HOUSTON -- If you drive around Houston, chances are, your windshield has suffered from cracks or chips. We heard from one driver who was ticketed for a cracked windshield, and wanted to know if windshield damage a legitimate violation.
"That's our luck!" driver Shane Burgin exclaimed as he spoke about the ticket he received in early September while driving on Bellaire Boulevard. "I asked him why he pulled me over and he said it was because of the crack in my windshield," he explained. An officer from The City of Southside Place officer cited him for "obstructing drivers view windshield." Shane opted to pay $224 dollars to replace the window and a $10 to fee to dismiss the ticket, rather than pay the $190 ticket fee. Even though he paid the price, he says the ticket never should have been issued in the first place. "It was a real tiny crack, not even eight inches from the top of the windshield," he explained.
Shane also he also took a look at the books, and decided a cracked windshield may not be against the law after all. "It says an object can't be placed on or attached to the windshield that obstructs the view, and I don't see how a crack can be placed on or attached," he told us.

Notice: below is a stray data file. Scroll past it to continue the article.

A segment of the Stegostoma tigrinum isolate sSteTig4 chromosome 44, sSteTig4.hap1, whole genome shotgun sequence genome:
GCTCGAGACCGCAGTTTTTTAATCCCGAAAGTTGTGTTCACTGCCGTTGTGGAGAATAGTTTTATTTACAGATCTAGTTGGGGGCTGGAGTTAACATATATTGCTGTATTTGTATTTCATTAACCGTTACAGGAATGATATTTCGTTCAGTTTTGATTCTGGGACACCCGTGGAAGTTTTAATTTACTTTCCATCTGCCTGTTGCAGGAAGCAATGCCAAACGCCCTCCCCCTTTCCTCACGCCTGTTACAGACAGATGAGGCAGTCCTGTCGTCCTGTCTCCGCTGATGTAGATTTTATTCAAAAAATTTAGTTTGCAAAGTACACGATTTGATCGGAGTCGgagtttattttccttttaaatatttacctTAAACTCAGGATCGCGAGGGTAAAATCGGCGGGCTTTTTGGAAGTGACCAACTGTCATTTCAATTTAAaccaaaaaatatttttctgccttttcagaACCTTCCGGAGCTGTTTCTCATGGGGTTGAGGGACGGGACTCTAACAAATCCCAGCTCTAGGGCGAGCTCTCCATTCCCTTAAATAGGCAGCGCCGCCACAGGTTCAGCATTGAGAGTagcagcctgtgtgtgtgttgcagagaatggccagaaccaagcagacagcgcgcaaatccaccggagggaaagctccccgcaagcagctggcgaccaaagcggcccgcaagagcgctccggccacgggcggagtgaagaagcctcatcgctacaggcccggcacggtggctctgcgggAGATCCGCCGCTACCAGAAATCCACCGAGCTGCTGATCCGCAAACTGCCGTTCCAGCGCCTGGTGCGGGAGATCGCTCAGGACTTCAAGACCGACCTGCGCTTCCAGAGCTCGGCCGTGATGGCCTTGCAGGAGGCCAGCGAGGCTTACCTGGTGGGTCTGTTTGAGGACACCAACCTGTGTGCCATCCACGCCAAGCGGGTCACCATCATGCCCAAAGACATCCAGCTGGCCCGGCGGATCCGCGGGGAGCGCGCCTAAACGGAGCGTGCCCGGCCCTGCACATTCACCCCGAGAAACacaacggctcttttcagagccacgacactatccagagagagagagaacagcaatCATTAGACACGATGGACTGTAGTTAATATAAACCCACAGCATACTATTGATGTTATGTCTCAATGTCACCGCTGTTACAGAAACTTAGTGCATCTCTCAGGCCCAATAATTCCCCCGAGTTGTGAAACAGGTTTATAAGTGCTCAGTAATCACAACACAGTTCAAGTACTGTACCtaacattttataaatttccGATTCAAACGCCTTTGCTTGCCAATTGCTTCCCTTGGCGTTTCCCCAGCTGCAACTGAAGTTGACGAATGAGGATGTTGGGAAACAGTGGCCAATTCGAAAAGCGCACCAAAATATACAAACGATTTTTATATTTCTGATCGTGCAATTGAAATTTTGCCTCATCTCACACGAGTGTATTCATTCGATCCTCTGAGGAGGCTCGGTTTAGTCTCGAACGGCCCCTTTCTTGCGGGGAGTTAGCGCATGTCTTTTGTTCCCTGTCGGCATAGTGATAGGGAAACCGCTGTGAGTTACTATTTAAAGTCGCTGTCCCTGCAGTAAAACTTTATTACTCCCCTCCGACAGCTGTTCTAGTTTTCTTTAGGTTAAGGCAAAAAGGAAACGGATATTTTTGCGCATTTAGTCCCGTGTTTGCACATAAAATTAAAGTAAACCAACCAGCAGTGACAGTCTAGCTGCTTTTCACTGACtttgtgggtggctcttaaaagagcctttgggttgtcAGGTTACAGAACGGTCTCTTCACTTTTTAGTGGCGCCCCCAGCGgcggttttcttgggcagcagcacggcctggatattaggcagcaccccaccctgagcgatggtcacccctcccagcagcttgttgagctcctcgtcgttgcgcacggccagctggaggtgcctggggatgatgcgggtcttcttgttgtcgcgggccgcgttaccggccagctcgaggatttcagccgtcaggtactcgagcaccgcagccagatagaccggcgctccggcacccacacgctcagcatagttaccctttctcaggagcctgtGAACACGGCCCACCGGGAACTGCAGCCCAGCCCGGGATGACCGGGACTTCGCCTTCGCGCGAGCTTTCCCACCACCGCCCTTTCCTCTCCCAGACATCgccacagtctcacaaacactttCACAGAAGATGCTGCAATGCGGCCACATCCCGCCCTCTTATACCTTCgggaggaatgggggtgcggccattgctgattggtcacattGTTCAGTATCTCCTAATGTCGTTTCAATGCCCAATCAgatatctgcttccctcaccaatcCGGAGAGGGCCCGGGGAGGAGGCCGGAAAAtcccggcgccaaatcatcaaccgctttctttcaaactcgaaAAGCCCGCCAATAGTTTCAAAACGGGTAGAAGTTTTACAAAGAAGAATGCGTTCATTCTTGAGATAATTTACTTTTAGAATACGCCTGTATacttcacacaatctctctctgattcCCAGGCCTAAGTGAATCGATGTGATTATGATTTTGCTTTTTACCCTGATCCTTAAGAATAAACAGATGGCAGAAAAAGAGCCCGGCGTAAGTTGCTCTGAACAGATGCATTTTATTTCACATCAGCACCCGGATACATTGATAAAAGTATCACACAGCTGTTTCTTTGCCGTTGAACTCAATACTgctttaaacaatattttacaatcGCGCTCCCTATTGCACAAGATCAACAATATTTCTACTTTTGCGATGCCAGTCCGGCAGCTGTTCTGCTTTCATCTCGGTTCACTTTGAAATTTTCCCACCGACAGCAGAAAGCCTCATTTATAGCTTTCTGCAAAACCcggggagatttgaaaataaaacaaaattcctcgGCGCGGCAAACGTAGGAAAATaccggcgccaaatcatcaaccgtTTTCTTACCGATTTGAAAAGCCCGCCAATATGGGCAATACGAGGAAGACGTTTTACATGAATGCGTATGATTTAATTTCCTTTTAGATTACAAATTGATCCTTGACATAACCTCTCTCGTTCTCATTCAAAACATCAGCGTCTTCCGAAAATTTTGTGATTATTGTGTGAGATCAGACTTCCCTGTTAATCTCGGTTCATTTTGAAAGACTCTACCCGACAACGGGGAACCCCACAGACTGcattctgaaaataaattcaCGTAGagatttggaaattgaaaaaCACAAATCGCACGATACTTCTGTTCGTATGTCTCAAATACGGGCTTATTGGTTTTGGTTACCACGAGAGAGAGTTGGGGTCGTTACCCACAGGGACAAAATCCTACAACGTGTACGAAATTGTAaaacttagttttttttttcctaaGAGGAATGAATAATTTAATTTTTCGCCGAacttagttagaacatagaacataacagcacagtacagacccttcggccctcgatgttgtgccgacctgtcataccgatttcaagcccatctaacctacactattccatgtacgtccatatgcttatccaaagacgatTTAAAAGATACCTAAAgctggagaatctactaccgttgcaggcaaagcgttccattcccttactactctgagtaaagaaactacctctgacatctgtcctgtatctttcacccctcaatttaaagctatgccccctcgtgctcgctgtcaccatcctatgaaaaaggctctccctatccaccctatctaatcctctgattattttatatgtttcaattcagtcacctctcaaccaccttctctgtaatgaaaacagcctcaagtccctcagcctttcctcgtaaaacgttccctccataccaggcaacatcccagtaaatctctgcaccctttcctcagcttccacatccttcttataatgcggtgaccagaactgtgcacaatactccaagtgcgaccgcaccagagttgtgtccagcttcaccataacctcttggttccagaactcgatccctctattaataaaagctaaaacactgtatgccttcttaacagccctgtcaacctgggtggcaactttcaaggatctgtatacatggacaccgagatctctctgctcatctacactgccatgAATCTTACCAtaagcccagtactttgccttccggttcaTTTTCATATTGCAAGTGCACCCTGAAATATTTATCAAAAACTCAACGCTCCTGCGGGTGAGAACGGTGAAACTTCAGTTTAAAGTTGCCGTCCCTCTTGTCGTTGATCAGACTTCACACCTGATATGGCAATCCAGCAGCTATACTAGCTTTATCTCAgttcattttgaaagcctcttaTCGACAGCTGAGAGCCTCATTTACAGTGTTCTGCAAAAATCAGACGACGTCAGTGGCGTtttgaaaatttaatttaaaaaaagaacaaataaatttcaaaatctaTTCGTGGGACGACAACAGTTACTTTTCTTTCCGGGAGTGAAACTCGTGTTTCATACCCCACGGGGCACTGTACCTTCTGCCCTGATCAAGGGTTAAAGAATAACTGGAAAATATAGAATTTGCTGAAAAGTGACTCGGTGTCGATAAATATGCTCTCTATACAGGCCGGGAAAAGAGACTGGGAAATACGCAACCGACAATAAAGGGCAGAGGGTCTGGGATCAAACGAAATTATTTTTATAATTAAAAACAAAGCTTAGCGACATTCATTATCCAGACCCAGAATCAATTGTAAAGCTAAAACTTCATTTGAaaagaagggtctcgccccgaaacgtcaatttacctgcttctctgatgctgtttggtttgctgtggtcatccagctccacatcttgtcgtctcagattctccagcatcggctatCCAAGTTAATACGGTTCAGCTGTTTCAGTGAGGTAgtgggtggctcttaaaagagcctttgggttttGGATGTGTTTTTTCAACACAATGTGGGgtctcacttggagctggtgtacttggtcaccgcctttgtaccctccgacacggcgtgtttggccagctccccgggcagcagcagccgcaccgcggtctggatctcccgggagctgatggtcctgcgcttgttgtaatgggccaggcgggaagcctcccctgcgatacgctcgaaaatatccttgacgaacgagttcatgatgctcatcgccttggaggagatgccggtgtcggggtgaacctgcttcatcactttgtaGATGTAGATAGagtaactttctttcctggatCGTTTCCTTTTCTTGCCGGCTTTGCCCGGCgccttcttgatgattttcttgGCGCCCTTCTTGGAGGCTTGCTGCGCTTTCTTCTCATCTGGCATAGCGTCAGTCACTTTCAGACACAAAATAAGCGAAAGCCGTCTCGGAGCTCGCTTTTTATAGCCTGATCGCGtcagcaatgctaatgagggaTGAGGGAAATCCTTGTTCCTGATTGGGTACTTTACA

In fact, a cracked windshield is not an item for inspection on non-commercial vehicles, according to the Texas Department of Public Safety. The following information was taken from the Texas DPS website:
Will I fail my inspection if my windshield is cracked?
The windshield is NOT an item of inspection. However, the windshield wipers are. Be sure that the crack does not cause the wipers to tear and that the crack has not caused the windshield to become concave or convex so the wipers loose contact with the windshield.
We emailed the City of Southside Place for an explanation. Police Chief Lonnie Bernhardt sent us this emailed response:
"Windshields are not an item for inspection according to the Texas Department of Public Safety. Therefore it is not a violation of the Texas Transportation Code."
Chief Bernhardt also explained that officers can still write a ticket, if they feel there's a safety issue.
Shane Burgin's case is closed, but he wanted you to know what he found out to help you beat the traffic. "I think it's more the principal of the thing."